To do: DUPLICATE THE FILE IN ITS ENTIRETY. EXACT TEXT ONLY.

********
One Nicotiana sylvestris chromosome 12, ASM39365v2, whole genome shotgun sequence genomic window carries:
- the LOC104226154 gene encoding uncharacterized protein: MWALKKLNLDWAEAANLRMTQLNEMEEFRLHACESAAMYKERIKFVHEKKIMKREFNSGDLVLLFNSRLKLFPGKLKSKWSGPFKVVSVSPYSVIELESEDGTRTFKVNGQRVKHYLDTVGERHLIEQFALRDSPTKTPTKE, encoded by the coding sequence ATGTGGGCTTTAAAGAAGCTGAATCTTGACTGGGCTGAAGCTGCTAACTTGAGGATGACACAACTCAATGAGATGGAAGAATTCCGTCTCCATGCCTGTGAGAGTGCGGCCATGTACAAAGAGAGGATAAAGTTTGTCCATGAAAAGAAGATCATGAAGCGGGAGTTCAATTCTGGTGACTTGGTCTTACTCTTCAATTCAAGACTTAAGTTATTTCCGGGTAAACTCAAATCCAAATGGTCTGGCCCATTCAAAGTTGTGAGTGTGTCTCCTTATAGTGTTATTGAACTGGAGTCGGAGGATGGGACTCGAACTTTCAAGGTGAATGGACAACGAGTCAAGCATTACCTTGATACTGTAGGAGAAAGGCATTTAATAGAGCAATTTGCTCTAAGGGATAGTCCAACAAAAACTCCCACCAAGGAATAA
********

One Nicotiana sylvestris chromosome 12, ASM39365v2, whole genome shotgun sequence genomic window carries:
- the LOC104226154 gene encoding uncharacterized protein: MWALKKLNLDWAEAANLRMTQLNEMEEFRLHACESAAMYKERIKFVHEKKIMKREFNSGDLVLLFNSRLKLFPGKLKSKWSGPFKVVSVSPYSVIELESEDGTRTFKVNGQRVKHYLDTVGERHLIEQFALRDSPTKTPTKE, encoded by the coding sequence ATGTGGGCTTTAAAGAAGCTGAATCTTGACTGGGCTGAAGCTGCTAACTTGAGGATGACACAACTCAATGAGATGGAAGAATTCCGTCTCCATGCCTGTGAGAGTGCGGCCATGTACAAAGAGAGGATAAAGTTTGTCCATGAAAAGAAGATCATGAAGCGGGAGTTCAATTCTGGTGACTTGGTCTTACTCTTCAATTCAAGACTTAAGTTATTTCCGGGTAAACTCAAATCCAAATGGTCTGGCCCATTCAAAGTTGTGAGTGTGTCTCCTTATAGTGTTATTGAACTGGAGTCGGAGGATGGGACTCGAACTTTCAAGGTGAATGGACAACGAGTCAAGCATTACCTTGATACTGTAGGAGAAAGGCATTTAATAGAGCAATTTGCTCTAAGGGATAGTCCAACAAAAACTCCCACCAAGGAATAA